Sofya Raskhodnikova, in a talk, presented a problem that could be taught at the end of the semester of my undergraduate Algorithms course. It can be solved by elementary means using randomization. (It can also be tied to the problem of finding the longest increasing subsequence of an input sequence, a classic illustration of algorithmic techniques.) This builds on two papers, "Improved testing algorithms for monotonicity" by Dodis-Goldreich-Lehman-Raskhodnikov-Ron-Samorodnitsky, and "Transitive-Closure Spanners" by Bhattacharyya-Grigorescu-Jung-Raskhodnikova-Woodruff.

Given an array A of n items (numbers), you wish to check, quickly, whether the items are sorted or nearly sorted. By "check", I mean, with reasonable confidence (say, you're correct with probability 99%). By "quickly", I mean in logarithmic time. By "nearly sorted", I mean that only a few of the numbers are out of place: if we ignore 4% of the numbers (outliers), the rest is sorted.

Why would you wish to check that? Maybe, if you have some data that used to be sorted but that, after some lazy updates, is now slightly out of order, to test whether you should bother sorting your data again; or, if you're about to resort, to decide which sorting algorithm to use.

Here is the algorithm.

- Define a set S of n log n "edges" (pairs of items). Assuming A is in sorted order, those are the pairs that would have been compared if you had sorted using Quicksort and if your pivot was always the median of the subset of numbers being sorted in the current recursive call. Thus there are edges between A[n/2] and everybody else, edges between A[n/4] and everyone in the range [1...n/2], edges between A[3n/4] and everyone in the range (n/2..n], etc.

- Repeat log n times: pick an edge {i,j} from S uniformly at random, and check whether A[i] and A[j] are in the correct order relative to each other.

- Output "The array is nearly sorted" if and only if all the checks are successful.

Here is the analysis.

- If A is sorted then obviously all checks are successful and the output is correct

- If A is not sorted but is nearly sorted, with fewer than 4% of the items out of order, then the output could go either way.

- If A is far from being sorted, the central claim is that at least 0.01 n edges of S would fail the check. Then one of those edges would (probably) be found after a logarithmic number of tries.

Why does the claim hold?

Create a graph with vertex set A and with an edge between every pair {i,j} such that {A[i],A[j]} are in the wrong order. Note that the outliers are a minimum cardinality vertex cover of that graph. It is known (basic approximation algorithms fact) that the maximum matching M has size at least 1/2 times the minimum vertex cover, |M| >= |S|/2.

Mark the two endpoints of every edge of S that would fail the check. The number of edges of S that would fail the check is at least half of the number of marked vertices. For each {i,j} in the matching M defined above, by definition of Quicksort there is a k between i and j such that {i,k} and {k,j} are both in S. The central observation is that, since {A[i],A[j]} are in the wrong order, it must be that {A[i],A[k]} or {A[k],A[j]} are in the wrong order, so either i or j or both are marked. So the number of marked vertices is greater than or equal to |M|.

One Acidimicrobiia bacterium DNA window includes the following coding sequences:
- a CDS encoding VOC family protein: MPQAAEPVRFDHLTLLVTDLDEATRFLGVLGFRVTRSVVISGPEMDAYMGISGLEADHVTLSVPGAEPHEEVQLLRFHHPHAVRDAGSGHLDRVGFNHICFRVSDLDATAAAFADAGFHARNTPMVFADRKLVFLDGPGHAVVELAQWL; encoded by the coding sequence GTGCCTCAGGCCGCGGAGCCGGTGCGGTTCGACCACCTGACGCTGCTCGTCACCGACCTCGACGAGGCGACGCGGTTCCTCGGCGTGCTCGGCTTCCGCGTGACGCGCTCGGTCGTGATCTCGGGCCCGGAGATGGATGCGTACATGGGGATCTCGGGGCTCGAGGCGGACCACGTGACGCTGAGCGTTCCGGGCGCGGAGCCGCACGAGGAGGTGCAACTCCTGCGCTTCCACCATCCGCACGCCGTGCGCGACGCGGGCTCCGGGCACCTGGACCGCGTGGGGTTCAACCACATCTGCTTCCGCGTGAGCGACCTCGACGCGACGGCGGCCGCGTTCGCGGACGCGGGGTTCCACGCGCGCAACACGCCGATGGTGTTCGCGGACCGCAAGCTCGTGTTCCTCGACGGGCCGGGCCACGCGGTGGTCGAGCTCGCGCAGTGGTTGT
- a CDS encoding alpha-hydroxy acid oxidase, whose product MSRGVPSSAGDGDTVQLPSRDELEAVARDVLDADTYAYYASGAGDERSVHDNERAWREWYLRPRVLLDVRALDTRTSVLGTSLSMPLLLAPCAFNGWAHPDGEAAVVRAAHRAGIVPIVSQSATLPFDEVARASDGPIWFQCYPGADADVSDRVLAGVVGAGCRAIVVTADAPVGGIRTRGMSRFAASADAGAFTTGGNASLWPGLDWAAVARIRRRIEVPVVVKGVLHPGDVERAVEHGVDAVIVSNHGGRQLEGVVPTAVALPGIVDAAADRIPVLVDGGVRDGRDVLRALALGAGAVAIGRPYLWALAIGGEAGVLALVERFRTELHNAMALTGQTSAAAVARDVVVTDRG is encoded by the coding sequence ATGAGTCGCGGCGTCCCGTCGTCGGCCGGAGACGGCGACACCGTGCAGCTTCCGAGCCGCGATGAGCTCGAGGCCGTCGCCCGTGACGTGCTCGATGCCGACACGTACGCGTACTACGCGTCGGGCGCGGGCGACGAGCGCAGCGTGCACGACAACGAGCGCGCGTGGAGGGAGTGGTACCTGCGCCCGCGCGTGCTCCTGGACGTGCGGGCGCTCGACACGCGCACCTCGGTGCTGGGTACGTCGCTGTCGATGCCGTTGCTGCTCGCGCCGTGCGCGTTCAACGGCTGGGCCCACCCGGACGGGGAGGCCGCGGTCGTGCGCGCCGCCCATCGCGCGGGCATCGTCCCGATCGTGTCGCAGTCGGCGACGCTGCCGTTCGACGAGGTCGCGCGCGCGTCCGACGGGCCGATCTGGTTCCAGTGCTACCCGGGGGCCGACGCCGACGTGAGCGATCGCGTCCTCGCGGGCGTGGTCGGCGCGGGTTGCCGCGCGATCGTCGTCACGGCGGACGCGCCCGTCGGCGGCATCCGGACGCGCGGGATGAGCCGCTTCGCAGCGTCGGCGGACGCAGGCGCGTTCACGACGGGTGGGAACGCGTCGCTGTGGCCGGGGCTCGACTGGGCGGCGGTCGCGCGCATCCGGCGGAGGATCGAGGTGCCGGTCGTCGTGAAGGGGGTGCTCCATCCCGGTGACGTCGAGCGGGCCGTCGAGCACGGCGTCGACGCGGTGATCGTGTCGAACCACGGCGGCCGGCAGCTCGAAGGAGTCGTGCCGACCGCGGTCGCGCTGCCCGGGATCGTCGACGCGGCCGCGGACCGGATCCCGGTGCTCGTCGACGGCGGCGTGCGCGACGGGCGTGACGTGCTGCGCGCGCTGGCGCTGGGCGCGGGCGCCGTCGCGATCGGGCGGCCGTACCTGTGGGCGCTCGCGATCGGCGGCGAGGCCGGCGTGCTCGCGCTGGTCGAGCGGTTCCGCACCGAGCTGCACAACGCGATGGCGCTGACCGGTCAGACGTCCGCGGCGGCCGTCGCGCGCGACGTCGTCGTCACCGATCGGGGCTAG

Putting those observations together, the number of edges of S that would fail the check is at least half of the number of marked vertices, so it is at least half the size of M, so it is at least a quarter of the number of outliers. So, if there are at least .04 n outliers, then there are at least .01 n edges of S that would fail their check. This proves the claim.

Sorry, maybe I misunderstand what you wrote. I dont see why S is a minimum vertex cover of the graph you constructed. First S is a set of edges. If you interpret the end points of edges in S as a vertex cover, the size of this vertex set can be smaller than |S|. Also it should not be minimum in general. If A is sorted then the graph has no edges. But S has a fixed size of nlogn.

ReplyDeleteI had almost exactly the same confusion myself !

ReplyDeleteOops. Notation error, sorry! I meant, the outliers.

ReplyDeleteSee Problem 2-1 at:

ReplyDeletehttp://ocw.mit.edu/courses/electrical-engineering-and-computer-science/6-046j-introduction-to-algorithms-sma-5503-fall-2005/assignments/ps2.pdf

for a variant.

Very nice Anonymous. Thanks!

ReplyDelete"Then one of those edges would (probably) be found after a logarithmic number of tries."

ReplyDeleteThe "probably" here is the first time that you mention the test is probabilistic. Before you write:

"By "nearly sorted", I mean that only a few of the numbers are out of place: if we ignore 4% of the numbers (outliers), the rest is sorted."

And "Output "The array is nearly sorted" if and only if all the checks are successful."

While reading I was constantly wondering how you can assert this by looking only at a fraction of the input.

Thanks Anonymous. I inserted a sentence to remove the confusion: "By check, I mean, with reasonable confidence (say, you're correct with probability 99%)."

ReplyDeleteThanks to your help, by the time the semester comes I'll have lecture notes for this class ready already!

Sorry, but how would you prove that:

ReplyDelete"It is known (basic approximation algorithms fact) that the maximum matching M has size at least 1/2 times the minimum vertex cover, |M| >= |S|/2"

It looks deceptively simple and I'm sure I'm missing something trivial but I just can't seem to be able to do it. Thanks.

The answer is in Wikipedia's article about Vertex Cover, in the paragraph "Approximate Evaluation".

DeleteThank you very much. =)

Delete